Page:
Særligt Pina Bauschs fortolkning af Le Sacre du printemps til Stravinskijs vilde musik bliver en heftig introduktion til Pina Bauschs barske verden af vellyst og smerte. En gruppe kvinder stirrer på en gruppe mænd. En mand træder frem som bødlen. Alle dunker fødderne i den bløde muldjord, så deres kroppe gungrer. Men hvorfor rækker offerkvinden hånden med den røde kjole frem mod bødlen? Mon hun ofrer sig af lystfyldt nysgerrighed eller af opgivende dødsangst? Det siges ikke. Alt er op til tilskueren selv at fortolke.

Langt hår og biceps

Filmen er overlegent selektiv. Ud af Bauschs enorme repertoire inddrages kun fire balletter. Her er således hverken kendingsballetten Blaubart fra 1977 med voldtægtsmanden, der lytter til opera, eller Nelken fra 1982 med de tusinder af nelliker på scenen. Alligevel udkæmpes de Pina-typiske kønskampe mellem manden som den stærke og kvinden som offer. Men også mellem kvinden som den hemmelighedsfulde og manden som den ensomme.

Hos Pina Bausch findes begrebet unisex ikke. Kvinder har langt hår og går i løse kjoler, hvor brystvorterne stritter. Og mænd har nøgne overkroppe med muskler og spændte blodårer og stramme bukser. Sådan er det bare. Og alle kroppe skal rase mod elementerne — mod jorden, mod klipperne og mod vandet. Helst mens dalende minimalismetoner tvinger kroppene nedad ... For Pinas sansekaos har sin egen orden — dén Pina-orden, som de toneangivende, tyske teaterinstruktører i dag så tydeligt står i gæld til.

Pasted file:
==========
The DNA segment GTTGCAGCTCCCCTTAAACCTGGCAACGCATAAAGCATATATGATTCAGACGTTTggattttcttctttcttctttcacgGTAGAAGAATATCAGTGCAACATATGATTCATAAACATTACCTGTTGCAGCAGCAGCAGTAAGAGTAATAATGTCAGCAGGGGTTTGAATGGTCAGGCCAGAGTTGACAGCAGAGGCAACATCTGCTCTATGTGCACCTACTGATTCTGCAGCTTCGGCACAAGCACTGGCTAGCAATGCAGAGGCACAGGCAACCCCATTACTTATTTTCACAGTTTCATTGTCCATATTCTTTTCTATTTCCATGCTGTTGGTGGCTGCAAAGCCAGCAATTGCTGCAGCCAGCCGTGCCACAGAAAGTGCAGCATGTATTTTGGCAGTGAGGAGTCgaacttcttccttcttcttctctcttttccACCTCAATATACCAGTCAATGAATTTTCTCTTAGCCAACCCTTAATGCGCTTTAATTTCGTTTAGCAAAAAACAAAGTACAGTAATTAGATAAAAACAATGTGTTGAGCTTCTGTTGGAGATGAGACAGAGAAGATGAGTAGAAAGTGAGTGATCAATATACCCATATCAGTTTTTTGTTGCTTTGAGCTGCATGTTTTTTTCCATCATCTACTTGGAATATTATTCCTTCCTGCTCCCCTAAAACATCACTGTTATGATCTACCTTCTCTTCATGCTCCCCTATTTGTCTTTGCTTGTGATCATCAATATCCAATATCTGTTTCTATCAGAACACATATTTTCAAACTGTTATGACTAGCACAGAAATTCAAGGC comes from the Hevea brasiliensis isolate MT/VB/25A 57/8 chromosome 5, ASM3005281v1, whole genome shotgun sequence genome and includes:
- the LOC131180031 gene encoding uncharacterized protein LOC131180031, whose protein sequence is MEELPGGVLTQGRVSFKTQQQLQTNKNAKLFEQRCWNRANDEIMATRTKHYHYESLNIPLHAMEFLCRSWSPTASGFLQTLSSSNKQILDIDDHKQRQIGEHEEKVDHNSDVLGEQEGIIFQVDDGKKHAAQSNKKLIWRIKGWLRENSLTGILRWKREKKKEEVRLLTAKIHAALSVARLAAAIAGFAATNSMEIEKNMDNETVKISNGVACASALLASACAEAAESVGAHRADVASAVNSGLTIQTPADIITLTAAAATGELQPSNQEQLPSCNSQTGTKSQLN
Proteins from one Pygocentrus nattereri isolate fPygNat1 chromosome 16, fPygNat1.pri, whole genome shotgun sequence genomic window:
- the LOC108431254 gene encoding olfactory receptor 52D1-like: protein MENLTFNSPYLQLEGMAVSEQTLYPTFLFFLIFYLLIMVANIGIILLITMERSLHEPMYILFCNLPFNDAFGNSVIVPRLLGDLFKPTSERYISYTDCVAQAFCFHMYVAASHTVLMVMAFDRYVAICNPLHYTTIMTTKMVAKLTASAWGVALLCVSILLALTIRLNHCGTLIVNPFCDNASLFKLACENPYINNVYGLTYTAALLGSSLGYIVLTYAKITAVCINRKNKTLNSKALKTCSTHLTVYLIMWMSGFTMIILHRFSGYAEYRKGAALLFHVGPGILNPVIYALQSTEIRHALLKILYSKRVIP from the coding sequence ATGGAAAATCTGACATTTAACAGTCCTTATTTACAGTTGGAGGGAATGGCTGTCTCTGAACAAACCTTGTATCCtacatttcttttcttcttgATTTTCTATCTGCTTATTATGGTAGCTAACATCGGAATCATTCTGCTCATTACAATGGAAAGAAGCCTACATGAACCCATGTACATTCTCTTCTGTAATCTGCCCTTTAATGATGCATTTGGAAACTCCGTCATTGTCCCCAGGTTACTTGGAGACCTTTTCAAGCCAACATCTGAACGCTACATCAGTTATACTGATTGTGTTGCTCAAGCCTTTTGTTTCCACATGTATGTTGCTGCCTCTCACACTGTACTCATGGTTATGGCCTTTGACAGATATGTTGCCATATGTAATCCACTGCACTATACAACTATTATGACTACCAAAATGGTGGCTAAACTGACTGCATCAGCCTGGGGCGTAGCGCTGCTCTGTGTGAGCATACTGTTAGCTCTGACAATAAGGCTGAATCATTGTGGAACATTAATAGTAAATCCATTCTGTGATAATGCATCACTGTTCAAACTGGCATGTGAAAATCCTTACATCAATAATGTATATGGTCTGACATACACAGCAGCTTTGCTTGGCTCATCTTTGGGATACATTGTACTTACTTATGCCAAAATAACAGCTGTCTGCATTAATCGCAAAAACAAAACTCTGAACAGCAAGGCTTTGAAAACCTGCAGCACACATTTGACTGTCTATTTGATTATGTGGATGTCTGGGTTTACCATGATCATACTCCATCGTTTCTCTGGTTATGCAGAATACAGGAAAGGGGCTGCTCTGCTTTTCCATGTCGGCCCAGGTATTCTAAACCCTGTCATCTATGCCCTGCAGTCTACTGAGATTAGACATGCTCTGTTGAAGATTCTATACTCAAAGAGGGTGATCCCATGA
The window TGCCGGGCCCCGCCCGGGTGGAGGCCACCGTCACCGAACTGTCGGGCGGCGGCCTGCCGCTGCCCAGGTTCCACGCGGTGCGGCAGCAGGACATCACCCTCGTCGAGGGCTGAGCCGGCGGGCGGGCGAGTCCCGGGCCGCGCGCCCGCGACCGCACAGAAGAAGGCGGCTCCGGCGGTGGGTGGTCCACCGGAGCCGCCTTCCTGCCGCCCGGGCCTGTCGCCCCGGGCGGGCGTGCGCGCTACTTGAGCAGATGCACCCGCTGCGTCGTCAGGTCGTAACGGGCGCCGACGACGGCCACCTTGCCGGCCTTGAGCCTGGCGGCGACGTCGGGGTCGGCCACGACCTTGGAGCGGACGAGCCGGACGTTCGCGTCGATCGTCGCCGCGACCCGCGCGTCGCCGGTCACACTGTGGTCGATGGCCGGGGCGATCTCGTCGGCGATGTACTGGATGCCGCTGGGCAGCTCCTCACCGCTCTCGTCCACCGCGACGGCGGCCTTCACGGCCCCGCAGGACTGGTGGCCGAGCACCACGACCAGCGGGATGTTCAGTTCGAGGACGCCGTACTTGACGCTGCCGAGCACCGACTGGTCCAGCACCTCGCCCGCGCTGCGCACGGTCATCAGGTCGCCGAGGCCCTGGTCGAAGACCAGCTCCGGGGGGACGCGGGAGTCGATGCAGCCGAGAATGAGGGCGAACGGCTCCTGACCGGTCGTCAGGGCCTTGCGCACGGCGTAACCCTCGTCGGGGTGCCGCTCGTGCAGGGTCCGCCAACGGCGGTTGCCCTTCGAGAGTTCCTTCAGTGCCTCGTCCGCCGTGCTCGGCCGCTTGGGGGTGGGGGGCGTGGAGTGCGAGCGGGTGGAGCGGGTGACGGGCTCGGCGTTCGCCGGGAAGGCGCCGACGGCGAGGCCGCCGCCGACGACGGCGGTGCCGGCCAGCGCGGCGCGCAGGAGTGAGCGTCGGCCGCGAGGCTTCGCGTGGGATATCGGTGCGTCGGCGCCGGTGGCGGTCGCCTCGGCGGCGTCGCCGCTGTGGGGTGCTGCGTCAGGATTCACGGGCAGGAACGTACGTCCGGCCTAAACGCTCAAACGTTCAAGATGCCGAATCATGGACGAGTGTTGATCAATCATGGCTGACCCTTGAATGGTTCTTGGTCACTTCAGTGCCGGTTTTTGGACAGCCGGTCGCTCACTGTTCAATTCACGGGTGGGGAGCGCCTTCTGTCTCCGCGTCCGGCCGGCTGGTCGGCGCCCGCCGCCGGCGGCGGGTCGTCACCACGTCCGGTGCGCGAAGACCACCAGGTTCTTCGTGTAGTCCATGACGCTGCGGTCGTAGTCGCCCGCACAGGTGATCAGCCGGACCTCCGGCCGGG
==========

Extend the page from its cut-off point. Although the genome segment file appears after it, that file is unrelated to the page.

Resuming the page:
En verden uden ord

Som dokumentarfilm betragtet er Pina vidunderligt renfærdig. Her kommer alle til orde. Danserne sidder endda én for én fortæller om Pina på hver deres mange sprog. Ofte tøvende — som om ord ikke havde noget med Pina at gøre. I Pinas verden blev alt da også udtrykt gennem kroppen. En af danserne forklarer, at Pina egentlig kun sagde én særlig ting til hende i løbet af de 20 år, hvor de arbejdede sammen.

Netop gennem sådanne groteske detaljer undgår Wim Wenders den patos, der ellers presser sig på i denne type filmhyldest. Og så trækker han de ideale danserkroppe ned på jorden. De er alle sammen umanerligt skønne at se på. Men kameraet får efterhånden tilskueren til at værdsætte både de spændstige dansere i 20’erne og de mere facetterede dansere med de brugte kroppe i 30’erne, 50’erne og 70’erne.

Wim Wenders vender igen og igen tilbage til ét særligt billede: Til rækken af Pina Bausch-danserne, der knytter hænderne og ryster dem indædt, mens de spadserer på styltehøje hæle og i nydelige jakkesæt — et sted ude i blæsten langs kanten af en uendelig grusgrav. Og mens de smiler.

Sådan har man det også, når man forlader biografen efter at have set Pina: Man knytter hænderne og ryster dem, mens man smiler. Af taknemmelighed.

 

Pina. Instruktion og manuskript: Wim Wenders. Tysk (Grand og Empire)

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ulla enevoldsen

Undrer mig over denne anmeldelse. Der er intet mainstream over Pina Bausch, heller ikke kønsmæssigt. Mænd danser i kjoler, ser ud på alle tænkelige og mærkelige måder (kvinder er gamle, unge, kiksede, i mange former). Bausch præsenterer netop et alternativ til det (køns)stereotype udtryk, der normalt ses i meget dans.